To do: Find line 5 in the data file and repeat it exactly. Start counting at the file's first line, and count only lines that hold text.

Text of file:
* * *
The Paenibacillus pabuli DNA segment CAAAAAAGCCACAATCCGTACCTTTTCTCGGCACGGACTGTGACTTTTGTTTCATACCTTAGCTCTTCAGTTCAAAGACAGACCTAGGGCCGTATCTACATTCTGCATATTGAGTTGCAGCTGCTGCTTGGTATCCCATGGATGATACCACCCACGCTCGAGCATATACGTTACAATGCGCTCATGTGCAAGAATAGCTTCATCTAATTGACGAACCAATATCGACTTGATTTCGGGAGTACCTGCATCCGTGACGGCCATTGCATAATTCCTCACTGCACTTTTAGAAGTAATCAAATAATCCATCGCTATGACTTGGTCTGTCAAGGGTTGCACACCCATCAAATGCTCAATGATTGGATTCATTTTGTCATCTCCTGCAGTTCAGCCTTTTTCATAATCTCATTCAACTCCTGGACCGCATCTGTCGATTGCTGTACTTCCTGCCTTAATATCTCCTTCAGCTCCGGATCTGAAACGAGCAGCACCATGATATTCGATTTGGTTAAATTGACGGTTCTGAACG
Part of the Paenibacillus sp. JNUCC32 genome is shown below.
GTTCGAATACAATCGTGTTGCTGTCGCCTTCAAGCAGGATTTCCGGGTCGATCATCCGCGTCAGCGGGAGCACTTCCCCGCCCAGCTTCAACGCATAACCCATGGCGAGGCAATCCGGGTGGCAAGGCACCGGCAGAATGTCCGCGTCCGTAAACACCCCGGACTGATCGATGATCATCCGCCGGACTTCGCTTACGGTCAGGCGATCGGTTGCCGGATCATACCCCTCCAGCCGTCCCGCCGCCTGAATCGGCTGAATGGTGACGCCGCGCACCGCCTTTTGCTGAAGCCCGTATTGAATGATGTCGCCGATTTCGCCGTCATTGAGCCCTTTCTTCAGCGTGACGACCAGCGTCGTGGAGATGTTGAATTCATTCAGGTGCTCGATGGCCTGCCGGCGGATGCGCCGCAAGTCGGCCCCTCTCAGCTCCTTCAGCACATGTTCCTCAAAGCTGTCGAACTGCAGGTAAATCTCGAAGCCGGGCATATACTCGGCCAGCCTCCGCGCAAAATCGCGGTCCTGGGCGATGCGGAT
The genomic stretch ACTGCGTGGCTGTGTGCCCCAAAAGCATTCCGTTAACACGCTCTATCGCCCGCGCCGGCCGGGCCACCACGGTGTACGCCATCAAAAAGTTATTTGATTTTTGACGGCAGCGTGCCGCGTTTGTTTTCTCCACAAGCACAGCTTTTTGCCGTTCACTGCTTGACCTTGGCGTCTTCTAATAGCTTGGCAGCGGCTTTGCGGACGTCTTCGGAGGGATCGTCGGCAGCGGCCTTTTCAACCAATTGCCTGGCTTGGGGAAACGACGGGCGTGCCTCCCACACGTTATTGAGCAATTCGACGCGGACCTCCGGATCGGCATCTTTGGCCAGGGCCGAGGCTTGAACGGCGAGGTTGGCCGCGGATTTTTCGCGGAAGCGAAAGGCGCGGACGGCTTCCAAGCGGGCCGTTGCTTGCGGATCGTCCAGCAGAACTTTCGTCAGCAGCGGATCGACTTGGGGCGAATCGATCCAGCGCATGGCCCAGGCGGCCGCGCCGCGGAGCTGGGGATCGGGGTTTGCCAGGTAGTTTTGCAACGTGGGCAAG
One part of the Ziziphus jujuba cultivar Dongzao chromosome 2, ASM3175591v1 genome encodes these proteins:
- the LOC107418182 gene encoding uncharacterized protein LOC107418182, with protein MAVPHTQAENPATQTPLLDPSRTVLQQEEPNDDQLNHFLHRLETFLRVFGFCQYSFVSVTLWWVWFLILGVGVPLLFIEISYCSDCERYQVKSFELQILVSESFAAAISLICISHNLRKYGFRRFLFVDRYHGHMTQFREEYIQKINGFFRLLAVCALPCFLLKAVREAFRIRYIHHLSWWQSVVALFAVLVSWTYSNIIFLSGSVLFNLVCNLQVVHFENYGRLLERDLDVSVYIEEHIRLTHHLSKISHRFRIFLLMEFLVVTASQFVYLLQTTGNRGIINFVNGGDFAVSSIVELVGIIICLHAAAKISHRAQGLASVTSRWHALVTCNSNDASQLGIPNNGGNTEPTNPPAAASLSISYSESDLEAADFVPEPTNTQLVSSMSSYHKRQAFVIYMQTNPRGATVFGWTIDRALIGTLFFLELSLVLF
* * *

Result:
One part of the Ziziphus jujuba cultivar Dongzao chromosome 2, ASM3175591v1 genome encodes these proteins: